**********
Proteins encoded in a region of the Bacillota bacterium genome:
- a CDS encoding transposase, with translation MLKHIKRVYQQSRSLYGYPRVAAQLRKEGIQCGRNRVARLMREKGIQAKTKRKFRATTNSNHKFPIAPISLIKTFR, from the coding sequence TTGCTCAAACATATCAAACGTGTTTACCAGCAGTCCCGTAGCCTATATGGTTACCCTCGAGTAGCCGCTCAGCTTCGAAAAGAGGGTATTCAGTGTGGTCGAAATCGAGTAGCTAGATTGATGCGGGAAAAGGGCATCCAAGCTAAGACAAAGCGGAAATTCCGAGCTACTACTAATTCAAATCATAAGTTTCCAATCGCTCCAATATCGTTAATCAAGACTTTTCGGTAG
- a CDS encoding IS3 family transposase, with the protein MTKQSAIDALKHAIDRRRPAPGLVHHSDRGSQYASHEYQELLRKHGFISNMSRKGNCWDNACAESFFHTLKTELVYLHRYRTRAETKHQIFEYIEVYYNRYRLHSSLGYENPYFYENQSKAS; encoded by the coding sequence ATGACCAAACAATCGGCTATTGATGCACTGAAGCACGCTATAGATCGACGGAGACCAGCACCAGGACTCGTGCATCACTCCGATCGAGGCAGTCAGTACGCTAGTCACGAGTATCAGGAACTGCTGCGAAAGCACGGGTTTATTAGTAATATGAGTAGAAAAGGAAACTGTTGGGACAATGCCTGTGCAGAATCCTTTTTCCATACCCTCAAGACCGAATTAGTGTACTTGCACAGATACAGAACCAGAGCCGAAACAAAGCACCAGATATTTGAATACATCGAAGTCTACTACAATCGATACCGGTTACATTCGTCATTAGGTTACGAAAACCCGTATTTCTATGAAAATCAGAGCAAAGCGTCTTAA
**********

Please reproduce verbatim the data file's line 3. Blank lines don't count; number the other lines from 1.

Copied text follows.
- a CDS encoding IS3 family transposase, with the protein MTKQSAIDALKHAIDRRRPAPGLVHHSDRGSQYASHEYQELLRKHGFISNMSRKGNCWDNACAESFFHTLKTELVYLHRYRTRAETKHQIFEYIEVYYNRYRLHSSLGYENPYFYENQSKAS; encoded by the coding sequence ATGACCAAACAATCGGCTATTGATGCACTGAAGCACGCTATAGATCGACGGAGACCAGCACCAGGACTCGTGCATCACTCCGATCGAGGCAGTCAGTACGCTAGTCACGAGTATCAGGAACTGCTGCGAAAGCACGGGTTTATTAGTAATATGAGTAGAAAAGGAAACTGTTGGGACAATGCCTGTGCAGAATCCTTTTTCCATACCCTCAAGACCGAATTAGTGTACTTGCACAGATACAGAACCAGAGCCGAAACAAAGCACCAGATATTTGAATACATCGAAGTCTACTACAATCGATACCGGTTACATTCGTCATTAGGTTACGAAAACCCGTATTTCTATGAAAATCAGAGCAAAGCGTCTTAA